Oscar Bonavena Implodes: How “Ringo” Ruined His Career Before His Death

Oscar "Ringo" Bonavena's career spiraled down largely because of his lust for money and his love of the fast life.

The following is an excerpt from pages 74-76 of Shot at a Brothel: The Spectacular Demise of Oscar “Ringo” Bonavena, by Patrick Connor (Hamilcar Publications, August 2021)

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Bonavena botched a proposed showdown with George Foreman, inconveniencing Boston promoter Sam Silverman in the process.

With the Foreman fight all but signed and done for October of 1972, Bonavena’s brother-in-law Roberto alleged the fighter attacked his wife Dora and subsequently punched Roberto on the street in Buenos Aires a month before the scheduled date. Bonavena later called it a “family discussion,” and Dora denied anything happened. But something happened substantial enough for Silverman to tell reporters Bonavena’s marriage problems killed the Foreman bout, and the couple quickly separated.

Bonavena then hooked up with promoter and manager Loren Cassina, a Canadian fight promoter with television and broadcasting experience, including involvement in arranging the WBA’s heavyweight tournament. Right on cue, six months later, Bonavena attacked a tourist and broke his jaw in two places in Mar de Plata, a coastal resort town. Witnesses told police Bonavena fled the scene, and gossip hit the Argentine tabloids quickly, saying he was old and not really a fighter anymore, just a celebrity.

Boxing, never short on predators or prey or predators who become prey, still had plenty to offer someone like Ringo. In New Jersey, Bonavena hooked up with trainer Jimmy De Piano and adviser Sid Peskin, a former fighter whose primary claim to fame was holding the New Jersey record for quickest knockout in a professional bout.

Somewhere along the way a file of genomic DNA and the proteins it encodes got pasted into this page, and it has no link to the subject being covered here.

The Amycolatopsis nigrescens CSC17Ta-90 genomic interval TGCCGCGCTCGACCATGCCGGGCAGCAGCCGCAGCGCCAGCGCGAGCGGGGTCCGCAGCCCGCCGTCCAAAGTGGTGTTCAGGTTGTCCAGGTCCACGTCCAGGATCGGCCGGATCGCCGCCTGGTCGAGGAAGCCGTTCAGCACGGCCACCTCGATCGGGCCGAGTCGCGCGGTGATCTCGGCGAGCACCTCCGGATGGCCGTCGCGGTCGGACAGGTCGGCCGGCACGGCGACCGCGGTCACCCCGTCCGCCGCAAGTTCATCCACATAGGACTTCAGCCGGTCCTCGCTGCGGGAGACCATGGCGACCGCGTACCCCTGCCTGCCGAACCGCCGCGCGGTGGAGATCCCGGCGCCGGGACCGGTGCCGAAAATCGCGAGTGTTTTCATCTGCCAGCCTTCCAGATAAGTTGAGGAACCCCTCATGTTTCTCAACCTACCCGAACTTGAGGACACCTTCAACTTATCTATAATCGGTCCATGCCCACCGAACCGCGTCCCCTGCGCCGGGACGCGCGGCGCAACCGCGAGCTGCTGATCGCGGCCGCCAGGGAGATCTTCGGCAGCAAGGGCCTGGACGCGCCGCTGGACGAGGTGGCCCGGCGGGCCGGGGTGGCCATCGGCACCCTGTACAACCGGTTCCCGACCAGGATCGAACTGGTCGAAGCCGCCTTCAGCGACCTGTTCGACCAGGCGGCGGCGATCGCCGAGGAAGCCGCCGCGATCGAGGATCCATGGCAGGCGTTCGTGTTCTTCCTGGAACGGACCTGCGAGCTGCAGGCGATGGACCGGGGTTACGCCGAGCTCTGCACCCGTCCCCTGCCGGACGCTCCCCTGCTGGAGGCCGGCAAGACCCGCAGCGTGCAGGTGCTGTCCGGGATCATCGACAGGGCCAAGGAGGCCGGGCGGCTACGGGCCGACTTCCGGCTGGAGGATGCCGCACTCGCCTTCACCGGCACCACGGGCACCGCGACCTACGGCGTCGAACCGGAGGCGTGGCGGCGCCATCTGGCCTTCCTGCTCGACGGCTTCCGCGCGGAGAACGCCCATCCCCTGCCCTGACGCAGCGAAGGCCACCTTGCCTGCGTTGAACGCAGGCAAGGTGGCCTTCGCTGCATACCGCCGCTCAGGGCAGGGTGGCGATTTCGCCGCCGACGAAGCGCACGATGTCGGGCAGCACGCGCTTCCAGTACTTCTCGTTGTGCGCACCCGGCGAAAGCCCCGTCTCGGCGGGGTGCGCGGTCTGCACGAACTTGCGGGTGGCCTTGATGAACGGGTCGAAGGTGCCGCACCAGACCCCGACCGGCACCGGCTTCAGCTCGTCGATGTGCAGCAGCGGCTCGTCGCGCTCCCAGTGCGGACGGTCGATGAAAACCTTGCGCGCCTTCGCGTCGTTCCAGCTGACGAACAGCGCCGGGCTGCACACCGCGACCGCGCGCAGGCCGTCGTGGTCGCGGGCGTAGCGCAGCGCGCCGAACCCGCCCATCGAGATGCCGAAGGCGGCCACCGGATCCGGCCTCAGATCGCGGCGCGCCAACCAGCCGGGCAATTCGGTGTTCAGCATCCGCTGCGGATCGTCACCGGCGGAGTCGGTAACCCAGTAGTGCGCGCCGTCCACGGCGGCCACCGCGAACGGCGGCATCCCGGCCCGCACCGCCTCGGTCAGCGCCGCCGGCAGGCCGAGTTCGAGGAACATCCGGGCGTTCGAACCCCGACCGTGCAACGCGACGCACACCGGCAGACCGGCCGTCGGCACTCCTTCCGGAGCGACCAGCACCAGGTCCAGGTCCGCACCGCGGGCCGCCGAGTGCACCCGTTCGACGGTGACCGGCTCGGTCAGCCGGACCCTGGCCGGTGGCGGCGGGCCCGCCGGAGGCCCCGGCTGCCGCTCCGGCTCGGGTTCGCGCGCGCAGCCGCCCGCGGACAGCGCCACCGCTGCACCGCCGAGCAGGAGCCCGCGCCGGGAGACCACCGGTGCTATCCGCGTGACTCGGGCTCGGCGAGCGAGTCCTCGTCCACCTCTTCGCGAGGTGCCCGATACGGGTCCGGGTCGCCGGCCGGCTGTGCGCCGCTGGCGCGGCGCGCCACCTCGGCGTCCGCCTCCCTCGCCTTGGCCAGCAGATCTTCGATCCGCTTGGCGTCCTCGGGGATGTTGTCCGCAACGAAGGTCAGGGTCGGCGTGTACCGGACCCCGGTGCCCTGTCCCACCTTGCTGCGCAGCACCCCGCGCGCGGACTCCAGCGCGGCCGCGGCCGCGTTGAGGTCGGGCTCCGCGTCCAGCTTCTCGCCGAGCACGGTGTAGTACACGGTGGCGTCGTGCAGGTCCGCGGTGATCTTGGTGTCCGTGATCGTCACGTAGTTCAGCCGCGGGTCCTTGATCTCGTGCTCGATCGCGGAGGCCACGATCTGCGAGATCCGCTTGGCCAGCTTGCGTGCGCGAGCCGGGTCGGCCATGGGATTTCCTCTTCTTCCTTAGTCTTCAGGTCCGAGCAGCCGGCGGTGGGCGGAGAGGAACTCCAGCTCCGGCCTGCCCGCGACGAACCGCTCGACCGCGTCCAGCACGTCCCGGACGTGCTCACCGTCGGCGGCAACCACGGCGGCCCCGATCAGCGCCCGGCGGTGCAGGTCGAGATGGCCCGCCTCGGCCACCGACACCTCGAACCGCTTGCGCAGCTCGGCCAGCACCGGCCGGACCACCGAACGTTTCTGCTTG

Bonavena then passed on an opportunity to face Jerry Quarry at the Garden when Earnie Shavers pulled out in 1973, claiming he needed more time to prepare, making for only the second time in a decade there was no July show at the famed venue. The truth was Bonavena’s legal issues and failure to pay taxes affected his visa in Argentina and authorities wouldn’t let him travel in time to make the fight. He faced four journeymen on a weak U.S. tour instead.

Ron Lyle’s handler Bill Daniels set up a Bonavena fight for Denver in 1974. Whether Bonavena knew it or not, this was his final big chance. Before Bonavena could leave Argentina this time, however, police apprehended him and threw him in jail for aggravated assault on that tourist. Bonavena claimed he simply pushed Norberto Bombicino, an architect, but witnesses told police the fighter harassed a young lady and Bombicino tried to defend her. So Bonavena walloped the man, injuring him badly enough to put him out of work for several months. Bombicino sued for $15,000 and Bonavena was let loose.

Lyle, two years older than Bonavena, had limited time to make an attempt at the heavyweight throne. He hired Chickie Ferrara, a New York-area cutman and trainer who worked Bonavena’s corner years earlier.

An undisclosed “liver ailment” sidelined Bonavena and postponed the fight, and the fight again almost derailed at the last moment when Oklahoma promoter Pat O’Grady claimed to have Bonavena under contract. He unsuccessfully petitioned the Colorado State Athletic Commission to have Bonavena suspended. It was Bonavena’s typical madness.

After far too many snafus, the fight went forward and the fighters delivered a spirited but sloppy battle to a record Denver crowd. Lyle walked away with a hard-fought decision victory and around $7,000 as Bonavena took a puffy eye and nearly $30,000 with him.